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Landlords required to give 30 days notice to evict for non-payment of rent

On June 13, 2020, Governor Polis issued Executive Order D 2020 101(“Executive Order”) extending the length of time that a landlord has to provide notice of default for nonpayment of rent before initiating or filing an action for forcible entry and detainer (“FED action”). The Executive Order does NOT relieve tenants from paying their rent, but rather gives them a longer opportunity to make their required payments following service of a formal notice or demand for rent. Please note that earlier executive orders regarding eviction restrictions have expired; therefore, you should reference this Executive Order until it expires on July 13, 2020.

Under the Executive Order, instead of the usual 10-day notice requirement, you must now provide THIRTY (30) days’ notice to a tenant of any default for nonpayment of rent before initiating or filing a FED action. Tenants have the full 30-day period to cure this defect by paying the rent they owe. If the tenant still has not paid their rent after 30 days from the time that the notice is served, then you can proceed with filing a FED action with the court. Please note, the Executive Order only applies to lease violations for nonpayment of rent. It does not change the 10-Day notice requirements for other lease violations, including the nonpayment of utilities or other fees.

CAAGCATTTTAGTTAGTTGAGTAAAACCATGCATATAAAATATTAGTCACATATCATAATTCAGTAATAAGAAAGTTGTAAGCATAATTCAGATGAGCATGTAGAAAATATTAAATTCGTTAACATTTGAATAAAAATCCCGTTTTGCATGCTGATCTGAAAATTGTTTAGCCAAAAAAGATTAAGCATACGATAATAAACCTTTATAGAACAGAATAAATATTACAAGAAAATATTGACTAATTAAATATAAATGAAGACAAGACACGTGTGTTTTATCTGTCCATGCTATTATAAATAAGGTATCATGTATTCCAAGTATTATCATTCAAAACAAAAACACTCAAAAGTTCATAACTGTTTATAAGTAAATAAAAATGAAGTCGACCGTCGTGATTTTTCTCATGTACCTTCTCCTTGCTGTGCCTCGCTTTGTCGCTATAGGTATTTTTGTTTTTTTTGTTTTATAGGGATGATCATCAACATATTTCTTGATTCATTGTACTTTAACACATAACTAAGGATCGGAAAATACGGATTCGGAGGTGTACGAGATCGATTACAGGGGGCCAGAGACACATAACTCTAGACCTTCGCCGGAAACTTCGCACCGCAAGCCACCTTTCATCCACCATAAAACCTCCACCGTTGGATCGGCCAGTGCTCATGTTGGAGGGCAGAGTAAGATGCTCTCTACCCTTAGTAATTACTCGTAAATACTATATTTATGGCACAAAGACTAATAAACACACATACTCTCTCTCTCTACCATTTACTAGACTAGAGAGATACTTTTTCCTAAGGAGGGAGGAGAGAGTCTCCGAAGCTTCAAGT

Additionally, under the Executive Order you are PROHIBITED from charging any late fees or penalties for a breach of a lease due to nonpayment that were incurred from May 1, 2020 until June 13, 2020. If a tenant has failed to pay rent after June 13, 2020, nothing in the Executive Order prohibits you from charging late fees.

Please keep in mind that the federal moratorium on evictions under the CARES Act is still in effect. This means that if your property is a “covered property” under the CARES Act, you cannot initiate evictions proceedings, including issuing a notice of default for nonpayment of rent, or charge any late fees or penalties, until after AUGUST 31, 2020 (revised deadline as of 6-17-2020). A “covered property” under the CARES Act includes any property that participates in a covered housing program as defined in the Violence Against Women Act; the rural housing voucher program of Section 542 of the Housing Act of 1949; or any property that has a federally-backed mortgage loan or federally-backed multi-family mortgage loan. This extension also applies to homeowners with FHA-insured Single Family mortgages. See:

The Colorado Executive Order is currently set to expire on July 13, 2020, but could potentially be extended by a further Executive Order. We are working diligently to stay up to date on all new developments concerning eviction proceedings. If you have any questions, please feel free to contact our office.

Author: Kate Jaquith, Associate

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